The lorry driver who killed cyclist Alan Neve in July 2013 has admitted causing death by careless driving and driving while uninsured and unlicensed.
Barry Meyer was driving a tipper truck through the complex junction at High Holborn, London on July 15 when he hit Alan Neve, dragging him along the road. Meyer admitted jumping a red light before hitting Mr Neve.
Alan Neve sustained "massive head injuries" and died instantly at the scene on 15 July 2013, Blackfriars Crown Court heard.
Meyer was charged with “causing death by driving otherwise than in accordance with a licence,” meaning that he did not have a valid licence for the class of lorry he was driving at the time, and with causing death while driving with no insurance.
The court heard that Meyer was trying to keep up with a colleague in another truck when he hit Alan Neve.
The Evening Standard reports that prosecutor Allison Hunter said: “Had Meyer reacted as a dynamic driver would have been expected to do, he could not fail to have seen Mr Neve.
“It appears clear from what Meyer said in an interview that his focus was upon keeping up with his partner in the vehicle in front.
“Not only had Meyer not turned his head or used his mirrors but he then failed to stop, as his front and rear wheels crushed Mr Neve beneath and dragged him along the road, to shrieks of pedestrians and other road users.”
She said his previous convictions, included two bans for drink-driving, showed a “cavalier lack of respect for driving law and regulations”.
Judge Worsley said Meyer had a “shocking driving history” and would inevitably be jailed on return to court on May 14.
Alan Neve worked for PRS for Music, the organisation that protects musician’s copyrights and collects performance fees, and was on his way the organisation’s office in Berners Street, near Goodge Street when he was killed.
In the weeks before Alan Neve's death, police were enforcing a ban on cyclists using the bus lane on nearby Theobalds Road. As a result cyclists had to use the Holborn junction, described by cycling journalist Andy Waterman as "hellish".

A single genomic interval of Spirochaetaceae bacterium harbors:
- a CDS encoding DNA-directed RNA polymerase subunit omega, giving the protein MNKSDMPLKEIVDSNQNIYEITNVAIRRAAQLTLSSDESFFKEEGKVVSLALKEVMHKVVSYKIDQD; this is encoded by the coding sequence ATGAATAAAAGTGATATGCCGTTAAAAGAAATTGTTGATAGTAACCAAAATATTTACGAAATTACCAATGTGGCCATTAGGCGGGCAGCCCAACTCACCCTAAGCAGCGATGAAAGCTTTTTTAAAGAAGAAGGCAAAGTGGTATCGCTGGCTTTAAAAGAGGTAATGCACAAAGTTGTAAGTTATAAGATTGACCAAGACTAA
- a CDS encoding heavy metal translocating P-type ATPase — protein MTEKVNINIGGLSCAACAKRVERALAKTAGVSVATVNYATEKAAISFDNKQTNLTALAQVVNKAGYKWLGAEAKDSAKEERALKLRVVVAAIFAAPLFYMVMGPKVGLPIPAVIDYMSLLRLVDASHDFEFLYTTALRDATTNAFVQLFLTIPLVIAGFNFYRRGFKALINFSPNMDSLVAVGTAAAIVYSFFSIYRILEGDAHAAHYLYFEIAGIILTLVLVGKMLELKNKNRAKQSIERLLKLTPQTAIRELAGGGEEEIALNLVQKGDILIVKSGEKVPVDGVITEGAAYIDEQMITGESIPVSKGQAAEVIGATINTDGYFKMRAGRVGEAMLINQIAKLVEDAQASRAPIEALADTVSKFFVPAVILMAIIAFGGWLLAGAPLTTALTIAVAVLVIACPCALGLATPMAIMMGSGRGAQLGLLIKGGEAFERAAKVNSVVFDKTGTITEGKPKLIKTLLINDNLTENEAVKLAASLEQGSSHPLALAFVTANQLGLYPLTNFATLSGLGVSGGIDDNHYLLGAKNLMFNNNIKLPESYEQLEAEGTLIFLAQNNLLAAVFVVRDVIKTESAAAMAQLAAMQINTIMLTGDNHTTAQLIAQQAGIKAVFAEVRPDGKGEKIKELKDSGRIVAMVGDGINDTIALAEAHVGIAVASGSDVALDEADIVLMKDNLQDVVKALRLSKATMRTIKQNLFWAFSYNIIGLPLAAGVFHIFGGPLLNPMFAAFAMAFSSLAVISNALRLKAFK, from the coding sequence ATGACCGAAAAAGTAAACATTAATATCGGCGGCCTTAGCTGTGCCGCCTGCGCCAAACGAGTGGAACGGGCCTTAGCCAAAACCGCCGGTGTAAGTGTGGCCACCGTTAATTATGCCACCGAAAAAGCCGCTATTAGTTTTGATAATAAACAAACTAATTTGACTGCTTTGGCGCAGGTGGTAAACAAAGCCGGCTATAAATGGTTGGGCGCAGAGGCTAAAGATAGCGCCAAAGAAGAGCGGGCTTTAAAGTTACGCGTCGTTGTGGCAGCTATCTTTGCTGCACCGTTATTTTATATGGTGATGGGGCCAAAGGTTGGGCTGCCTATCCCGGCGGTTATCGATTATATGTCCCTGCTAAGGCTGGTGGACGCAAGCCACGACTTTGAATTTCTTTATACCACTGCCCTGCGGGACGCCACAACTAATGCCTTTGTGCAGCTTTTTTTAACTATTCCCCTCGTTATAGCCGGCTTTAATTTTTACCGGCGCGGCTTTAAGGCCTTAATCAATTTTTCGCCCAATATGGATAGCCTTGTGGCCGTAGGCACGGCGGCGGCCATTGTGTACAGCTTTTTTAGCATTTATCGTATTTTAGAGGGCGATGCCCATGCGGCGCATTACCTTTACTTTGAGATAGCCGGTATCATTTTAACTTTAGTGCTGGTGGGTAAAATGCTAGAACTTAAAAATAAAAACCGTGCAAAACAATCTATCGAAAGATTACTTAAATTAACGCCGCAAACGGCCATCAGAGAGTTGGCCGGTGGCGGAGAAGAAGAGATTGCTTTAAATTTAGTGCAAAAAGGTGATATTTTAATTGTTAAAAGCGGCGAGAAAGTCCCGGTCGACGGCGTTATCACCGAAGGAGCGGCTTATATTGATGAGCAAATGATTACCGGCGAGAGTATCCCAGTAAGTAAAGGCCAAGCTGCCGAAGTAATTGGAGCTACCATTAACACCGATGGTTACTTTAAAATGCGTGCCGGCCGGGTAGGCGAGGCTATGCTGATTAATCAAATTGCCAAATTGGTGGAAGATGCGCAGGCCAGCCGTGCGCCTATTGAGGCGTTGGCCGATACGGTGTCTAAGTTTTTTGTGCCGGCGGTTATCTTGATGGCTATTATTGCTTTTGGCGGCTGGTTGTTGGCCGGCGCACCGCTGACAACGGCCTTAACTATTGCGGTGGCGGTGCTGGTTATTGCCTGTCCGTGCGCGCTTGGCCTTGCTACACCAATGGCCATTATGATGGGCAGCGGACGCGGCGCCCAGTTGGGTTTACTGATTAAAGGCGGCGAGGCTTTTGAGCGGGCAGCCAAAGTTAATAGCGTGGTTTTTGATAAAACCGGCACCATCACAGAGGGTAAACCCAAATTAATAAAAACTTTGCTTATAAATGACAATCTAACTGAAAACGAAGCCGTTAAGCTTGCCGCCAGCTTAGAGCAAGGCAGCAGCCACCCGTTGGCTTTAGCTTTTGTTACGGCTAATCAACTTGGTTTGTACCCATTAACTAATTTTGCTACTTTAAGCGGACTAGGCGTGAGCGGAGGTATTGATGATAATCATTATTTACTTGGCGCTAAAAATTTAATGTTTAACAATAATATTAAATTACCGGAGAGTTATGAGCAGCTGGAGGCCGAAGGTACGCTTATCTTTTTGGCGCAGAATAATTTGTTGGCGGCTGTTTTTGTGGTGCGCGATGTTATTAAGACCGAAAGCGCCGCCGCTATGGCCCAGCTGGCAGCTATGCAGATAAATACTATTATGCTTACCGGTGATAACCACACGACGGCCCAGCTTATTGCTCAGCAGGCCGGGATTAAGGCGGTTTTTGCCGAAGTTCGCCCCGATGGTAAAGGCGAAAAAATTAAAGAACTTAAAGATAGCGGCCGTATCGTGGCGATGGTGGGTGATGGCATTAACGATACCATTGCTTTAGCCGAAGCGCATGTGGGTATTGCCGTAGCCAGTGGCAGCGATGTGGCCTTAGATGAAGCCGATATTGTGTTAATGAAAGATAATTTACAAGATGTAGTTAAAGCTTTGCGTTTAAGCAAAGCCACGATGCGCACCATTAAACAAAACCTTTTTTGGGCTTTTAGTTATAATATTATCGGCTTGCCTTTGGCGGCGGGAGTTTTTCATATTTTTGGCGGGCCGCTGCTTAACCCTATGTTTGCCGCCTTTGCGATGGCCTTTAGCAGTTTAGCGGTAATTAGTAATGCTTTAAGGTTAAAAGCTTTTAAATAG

"Motorbikes buzz you, taxis rush red lights to get through and huge trucks obliterate the view," Waterman said.
Meyer's guilty plea came after his crminal history was allowed to be revealed to the court. That record includes:
December 1997: Convicted of drink-driving and disqualified for 18 months.
July 1998: Convicted of driving while disqualified.
December 2004: Convicted of driving a lorry with a dangerous load, and other charges.
May 2007: Convicted of drink-driving and disqualified for 36 months.
July 2007: Convicted of driving a van while disqualified. Given a further 12-month disqualification.
September 2008: Stopped driving a 7.5 tonne lorry while disqualified. Gave a false name. Banned for further 14 months.
Meyer also has previous convictions for assault, criminal damage and drug possession.
Cycling advocates expressed amazement that Meyer was charged with causing death by careless driving rather than the more serious offence of causing death by dangerous driving.
How can jumping a red light in an HGV in central London, while disqualified and uninsured, be merely "careless"? pic.twitter.com/qIhHEtmwN4
— Mark Treasure (@AsEasyAsRiding) April 8, 2015
Causing death by dangerous driving carries a maximum sentence of 14 years imprisonment; the maximum sentence for causing death by careless driving is five years.
Our official grumpy Northerner, John has been riding bikes for over 30 years since discovering as an uncoordinated teen that a sport could be fun if it didn't require you to catch a ball or get in the way of a hulking prop forward.
Road touring was followed by mountain biking and a career racing in the mud that was as brief as it was unsuccessful.
Somewhere along the line came the discovery that he could string a few words together, followed by the even more remarkable discovery that people were mug enough to pay for this rather than expecting him to do an honest day's work. He's pretty certain he's worked for even more bike publications than Mat Brett.
The inevitable 30-something MAMIL transition saw him shift to skinny tyres and these days he lives in Cambridge where the lack of hills is more than made up for by the headwinds.